In Step 1, you need to choose between the spring and the solid piece (A46). The spring allows you to depress the barrel (toy like), if you want that option.
In Step 2, you need to remove the identified tabs inside parts A57 & A60 if you are NOT using the spring.
In Step 5, you have to choose between parts A40/A41/A42. It appears that this will set the vertical travel limit of the barrel. RFM should have provided some information as to exactly what effect each option will have.

Steps 8-17 deal with the superstructure, both interior and exterior. A few items to pay attention too.
In Step 11, there are two options (J25 or J26) for part of the MG34 headrest mount. Use whichever you prefer.
Step 14 is extremely busy and deals with the rear engine deck. You have two options for the crew compartment heater. You need to choose if the cover, G48, is installed, or shown folded as part G44. On the right radiator assembly, you need to choose which inlet louver style, G8 (closed) or G9 (open), you want. You also have to select which style of outlet you want, G46 or G47. Lastly, on the engine deck cover, you have two styles of air inlet armored covers, N5 or G23.
In step 15, be sure to remove the flange of the antenna base, J9. This is a part from the Ausf. G kit where the base is installed on the rear deck. The flange isn’t required as it is mounted on the rear of the superstructure.

Steps 18-40 assemble the lower hull and fighting compartment. This is the heart of the kit and is basically identical to the Ausf. G kits.
In step 21, pay attention to the order you install the torsion bars. C20 and C21 have a specific orientation and the drawing at the top of page 16 clearly shows you the correct layout. If it is like the original Ausf. G kit (5016), these will be a tight fit and may require a little sanding to get a proper fit.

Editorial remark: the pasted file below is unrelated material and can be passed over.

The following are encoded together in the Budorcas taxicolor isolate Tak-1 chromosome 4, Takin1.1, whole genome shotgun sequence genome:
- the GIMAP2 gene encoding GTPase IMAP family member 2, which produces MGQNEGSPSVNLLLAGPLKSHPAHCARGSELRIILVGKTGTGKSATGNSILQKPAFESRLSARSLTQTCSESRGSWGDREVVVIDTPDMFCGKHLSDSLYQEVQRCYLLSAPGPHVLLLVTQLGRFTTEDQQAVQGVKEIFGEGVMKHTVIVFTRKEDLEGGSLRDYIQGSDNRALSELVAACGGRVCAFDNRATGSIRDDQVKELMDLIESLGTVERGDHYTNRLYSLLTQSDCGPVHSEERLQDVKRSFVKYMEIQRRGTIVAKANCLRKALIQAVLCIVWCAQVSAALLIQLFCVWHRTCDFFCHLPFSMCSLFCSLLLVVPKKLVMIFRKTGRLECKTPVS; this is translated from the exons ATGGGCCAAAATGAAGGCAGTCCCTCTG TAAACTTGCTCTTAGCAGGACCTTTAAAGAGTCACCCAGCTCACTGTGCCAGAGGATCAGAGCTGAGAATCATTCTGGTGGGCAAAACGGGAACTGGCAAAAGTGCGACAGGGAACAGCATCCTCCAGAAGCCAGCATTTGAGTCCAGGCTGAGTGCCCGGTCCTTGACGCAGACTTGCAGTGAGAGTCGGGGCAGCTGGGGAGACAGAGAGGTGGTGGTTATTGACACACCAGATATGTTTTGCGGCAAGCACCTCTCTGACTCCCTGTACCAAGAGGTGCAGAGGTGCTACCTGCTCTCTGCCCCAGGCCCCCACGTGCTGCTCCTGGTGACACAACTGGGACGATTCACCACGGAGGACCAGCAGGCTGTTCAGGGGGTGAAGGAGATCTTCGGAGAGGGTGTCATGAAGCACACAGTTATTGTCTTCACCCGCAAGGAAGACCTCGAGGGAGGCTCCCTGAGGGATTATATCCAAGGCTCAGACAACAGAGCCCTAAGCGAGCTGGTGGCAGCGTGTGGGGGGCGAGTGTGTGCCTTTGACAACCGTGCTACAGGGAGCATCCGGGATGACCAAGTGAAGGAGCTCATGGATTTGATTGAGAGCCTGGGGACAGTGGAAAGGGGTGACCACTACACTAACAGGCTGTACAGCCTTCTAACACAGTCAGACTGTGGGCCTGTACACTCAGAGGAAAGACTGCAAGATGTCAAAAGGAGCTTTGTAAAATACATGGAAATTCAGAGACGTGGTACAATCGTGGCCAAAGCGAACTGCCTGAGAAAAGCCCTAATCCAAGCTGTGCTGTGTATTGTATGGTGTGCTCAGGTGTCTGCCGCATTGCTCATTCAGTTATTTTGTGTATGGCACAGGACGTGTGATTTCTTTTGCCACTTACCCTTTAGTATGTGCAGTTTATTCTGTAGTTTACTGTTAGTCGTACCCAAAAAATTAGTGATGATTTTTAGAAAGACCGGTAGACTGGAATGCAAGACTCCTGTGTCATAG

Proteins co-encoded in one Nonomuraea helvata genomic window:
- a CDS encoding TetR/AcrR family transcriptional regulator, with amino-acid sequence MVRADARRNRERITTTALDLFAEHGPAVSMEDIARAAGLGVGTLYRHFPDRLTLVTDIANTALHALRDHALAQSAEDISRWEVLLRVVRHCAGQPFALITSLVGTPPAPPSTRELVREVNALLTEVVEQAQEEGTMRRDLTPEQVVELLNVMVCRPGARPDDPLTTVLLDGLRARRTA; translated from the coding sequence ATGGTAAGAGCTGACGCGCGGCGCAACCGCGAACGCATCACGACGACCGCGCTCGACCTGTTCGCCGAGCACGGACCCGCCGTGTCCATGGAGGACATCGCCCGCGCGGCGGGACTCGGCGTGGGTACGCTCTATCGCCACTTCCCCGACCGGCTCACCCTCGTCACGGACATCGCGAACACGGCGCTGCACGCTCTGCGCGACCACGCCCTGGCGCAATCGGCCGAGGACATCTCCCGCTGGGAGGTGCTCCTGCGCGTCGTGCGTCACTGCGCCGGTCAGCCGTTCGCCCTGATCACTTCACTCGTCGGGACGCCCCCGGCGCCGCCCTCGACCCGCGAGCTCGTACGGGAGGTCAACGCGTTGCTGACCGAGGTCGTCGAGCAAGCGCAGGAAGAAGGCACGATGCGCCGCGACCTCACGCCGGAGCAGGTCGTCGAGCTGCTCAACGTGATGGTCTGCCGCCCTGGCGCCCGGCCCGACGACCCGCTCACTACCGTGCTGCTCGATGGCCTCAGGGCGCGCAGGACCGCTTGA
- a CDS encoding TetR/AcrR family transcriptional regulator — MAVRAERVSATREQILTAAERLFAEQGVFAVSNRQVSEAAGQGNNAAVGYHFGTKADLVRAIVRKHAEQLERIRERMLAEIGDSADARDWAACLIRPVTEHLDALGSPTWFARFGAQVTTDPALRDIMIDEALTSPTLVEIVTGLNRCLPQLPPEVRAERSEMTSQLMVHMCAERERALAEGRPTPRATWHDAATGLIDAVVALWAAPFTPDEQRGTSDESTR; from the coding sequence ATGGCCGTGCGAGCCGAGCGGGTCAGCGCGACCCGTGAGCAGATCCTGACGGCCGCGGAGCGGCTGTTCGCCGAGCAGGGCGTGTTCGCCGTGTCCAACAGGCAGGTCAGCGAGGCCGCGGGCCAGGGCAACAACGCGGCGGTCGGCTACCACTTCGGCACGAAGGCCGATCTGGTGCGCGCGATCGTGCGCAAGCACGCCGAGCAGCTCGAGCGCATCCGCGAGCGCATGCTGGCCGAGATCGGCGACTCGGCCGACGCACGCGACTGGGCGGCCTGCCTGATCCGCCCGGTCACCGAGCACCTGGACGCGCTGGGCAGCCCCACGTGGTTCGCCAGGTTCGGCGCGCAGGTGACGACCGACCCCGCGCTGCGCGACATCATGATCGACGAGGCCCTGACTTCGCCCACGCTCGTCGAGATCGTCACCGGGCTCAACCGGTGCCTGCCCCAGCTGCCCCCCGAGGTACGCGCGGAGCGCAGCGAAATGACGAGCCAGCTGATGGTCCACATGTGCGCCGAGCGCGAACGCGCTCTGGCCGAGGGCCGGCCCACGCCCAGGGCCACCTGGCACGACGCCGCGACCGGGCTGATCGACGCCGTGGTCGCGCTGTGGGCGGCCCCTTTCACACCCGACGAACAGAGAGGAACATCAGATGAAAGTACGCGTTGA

In Step 22, you can remove the tab on the suspension arms if you want to make the suspension moveable.
In Steps 22 and 23 you assemble the lower floor structure from 14 separate PE parts. I would recommend that you completely assemble this outside the hull. Prime it, paint it, and then fit it into the hull. Again, this will probably be a tight fit and some minor adjustments may be required.
In step 37, don’t forget to drill the .6mm hole for part R16.

Steps 41-52 assemble the engine compartment. No real issues here. Just follow the steps and take your time.
Steps 53-56 assemble the rear hull plate. There are a few items to pay attention too here.
In sub-step A21, you have the option of two different styles of tow hooks welded to the rear engine access plate. You can select either, or if you have a picture, use the one that matches it.
In sub-step A23 you have the choice between two types of rear storage boxes. The more common configuration is the one with the “X” pattern ribs, parts G10 and G12. You can also use the one with the five vertical ribs, parts G15 and G19. Again select whichever one you prefer.
In sub-steps A24 and A25, the hood for the mufflers is really an option. Most pictures show the vehicles without this installed. However, there are some of pictures with it installed. So, builder’s choice.
On the rear plate, F2, be sure to follow the guide on page 38 on where to drill the required holes, and their correct size. Be sure to remove the raised areas, identified in red, and sand smooth.

Steps 57-59 focus on the road wheels and the rest of the drivetrain. Unfortunately, the instructions do not identify the return roller that was used until the end of the war. It only identifies the skid, which had limited incorporation, in sub-step A26. However, the return roller is included in the kit as part C14. So, you can install either configuration as you desire.